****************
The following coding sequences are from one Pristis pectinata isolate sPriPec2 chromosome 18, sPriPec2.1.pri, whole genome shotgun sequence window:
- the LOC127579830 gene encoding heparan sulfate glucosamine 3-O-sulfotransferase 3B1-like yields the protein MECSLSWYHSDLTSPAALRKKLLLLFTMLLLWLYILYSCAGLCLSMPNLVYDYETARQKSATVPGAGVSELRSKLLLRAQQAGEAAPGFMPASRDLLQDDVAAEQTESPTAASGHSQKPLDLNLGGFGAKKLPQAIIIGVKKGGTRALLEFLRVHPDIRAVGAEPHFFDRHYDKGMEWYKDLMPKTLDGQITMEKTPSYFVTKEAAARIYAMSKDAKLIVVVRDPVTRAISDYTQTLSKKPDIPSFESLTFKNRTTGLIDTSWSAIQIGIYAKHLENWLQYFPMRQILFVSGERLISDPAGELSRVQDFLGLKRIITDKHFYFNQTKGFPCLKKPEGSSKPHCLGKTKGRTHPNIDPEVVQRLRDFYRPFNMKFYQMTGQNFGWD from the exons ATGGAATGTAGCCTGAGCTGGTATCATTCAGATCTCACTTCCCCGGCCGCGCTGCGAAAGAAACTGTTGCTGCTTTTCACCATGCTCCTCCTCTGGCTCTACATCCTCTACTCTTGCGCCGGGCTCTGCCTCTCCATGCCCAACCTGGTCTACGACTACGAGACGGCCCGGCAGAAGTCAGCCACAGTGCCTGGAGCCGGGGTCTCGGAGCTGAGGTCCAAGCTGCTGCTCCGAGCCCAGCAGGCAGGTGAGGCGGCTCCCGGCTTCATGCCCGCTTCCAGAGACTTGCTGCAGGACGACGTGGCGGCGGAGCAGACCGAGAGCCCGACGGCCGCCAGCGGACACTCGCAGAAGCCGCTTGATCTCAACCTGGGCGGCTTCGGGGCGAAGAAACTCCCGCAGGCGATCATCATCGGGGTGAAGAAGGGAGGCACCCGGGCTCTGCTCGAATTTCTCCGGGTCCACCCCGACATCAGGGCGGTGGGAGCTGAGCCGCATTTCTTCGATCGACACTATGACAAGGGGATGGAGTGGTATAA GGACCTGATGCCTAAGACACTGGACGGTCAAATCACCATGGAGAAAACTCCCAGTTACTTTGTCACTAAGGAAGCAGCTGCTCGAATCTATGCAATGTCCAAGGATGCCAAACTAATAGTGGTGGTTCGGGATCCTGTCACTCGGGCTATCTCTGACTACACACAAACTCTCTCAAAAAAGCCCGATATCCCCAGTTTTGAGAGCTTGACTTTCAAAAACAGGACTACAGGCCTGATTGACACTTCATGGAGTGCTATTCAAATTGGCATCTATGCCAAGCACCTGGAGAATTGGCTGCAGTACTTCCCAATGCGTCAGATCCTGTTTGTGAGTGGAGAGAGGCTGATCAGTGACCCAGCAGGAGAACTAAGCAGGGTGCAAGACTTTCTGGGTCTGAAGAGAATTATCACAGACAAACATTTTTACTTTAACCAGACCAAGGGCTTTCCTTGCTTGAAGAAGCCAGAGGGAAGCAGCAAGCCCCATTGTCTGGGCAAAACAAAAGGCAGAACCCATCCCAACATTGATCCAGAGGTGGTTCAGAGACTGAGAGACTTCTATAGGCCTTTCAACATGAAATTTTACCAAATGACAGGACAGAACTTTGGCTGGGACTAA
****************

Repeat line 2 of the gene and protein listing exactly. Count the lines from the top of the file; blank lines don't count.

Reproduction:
- the LOC127579830 gene encoding heparan sulfate glucosamine 3-O-sulfotransferase 3B1-like yields the protein MECSLSWYHSDLTSPAALRKKLLLLFTMLLLWLYILYSCAGLCLSMPNLVYDYETARQKSATVPGAGVSELRSKLLLRAQQAGEAAPGFMPASRDLLQDDVAAEQTESPTAASGHSQKPLDLNLGGFGAKKLPQAIIIGVKKGGTRALLEFLRVHPDIRAVGAEPHFFDRHYDKGMEWYKDLMPKTLDGQITMEKTPSYFVTKEAAARIYAMSKDAKLIVVVRDPVTRAISDYTQTLSKKPDIPSFESLTFKNRTTGLIDTSWSAIQIGIYAKHLENWLQYFPMRQILFVSGERLISDPAGELSRVQDFLGLKRIITDKHFYFNQTKGFPCLKKPEGSSKPHCLGKTKGRTHPNIDPEVVQRLRDFYRPFNMKFYQMTGQNFGWD from the exons ATGGAATGTAGCCTGAGCTGGTATCATTCAGATCTCACTTCCCCGGCCGCGCTGCGAAAGAAACTGTTGCTGCTTTTCACCATGCTCCTCCTCTGGCTCTACATCCTCTACTCTTGCGCCGGGCTCTGCCTCTCCATGCCCAACCTGGTCTACGACTACGAGACGGCCCGGCAGAAGTCAGCCACAGTGCCTGGAGCCGGGGTCTCGGAGCTGAGGTCCAAGCTGCTGCTCCGAGCCCAGCAGGCAGGTGAGGCGGCTCCCGGCTTCATGCCCGCTTCCAGAGACTTGCTGCAGGACGACGTGGCGGCGGAGCAGACCGAGAGCCCGACGGCCGCCAGCGGACACTCGCAGAAGCCGCTTGATCTCAACCTGGGCGGCTTCGGGGCGAAGAAACTCCCGCAGGCGATCATCATCGGGGTGAAGAAGGGAGGCACCCGGGCTCTGCTCGAATTTCTCCGGGTCCACCCCGACATCAGGGCGGTGGGAGCTGAGCCGCATTTCTTCGATCGACACTATGACAAGGGGATGGAGTGGTATAA GGACCTGATGCCTAAGACACTGGACGGTCAAATCACCATGGAGAAAACTCCCAGTTACTTTGTCACTAAGGAAGCAGCTGCTCGAATCTATGCAATGTCCAAGGATGCCAAACTAATAGTGGTGGTTCGGGATCCTGTCACTCGGGCTATCTCTGACTACACACAAACTCTCTCAAAAAAGCCCGATATCCCCAGTTTTGAGAGCTTGACTTTCAAAAACAGGACTACAGGCCTGATTGACACTTCATGGAGTGCTATTCAAATTGGCATCTATGCCAAGCACCTGGAGAATTGGCTGCAGTACTTCCCAATGCGTCAGATCCTGTTTGTGAGTGGAGAGAGGCTGATCAGTGACCCAGCAGGAGAACTAAGCAGGGTGCAAGACTTTCTGGGTCTGAAGAGAATTATCACAGACAAACATTTTTACTTTAACCAGACCAAGGGCTTTCCTTGCTTGAAGAAGCCAGAGGGAAGCAGCAAGCCCCATTGTCTGGGCAAAACAAAAGGCAGAACCCATCCCAACATTGATCCAGAGGTGGTTCAGAGACTGAGAGACTTCTATAGGCCTTTCAACATGAAATTTTACCAAATGACAGGACAGAACTTTGGCTGGGACTAA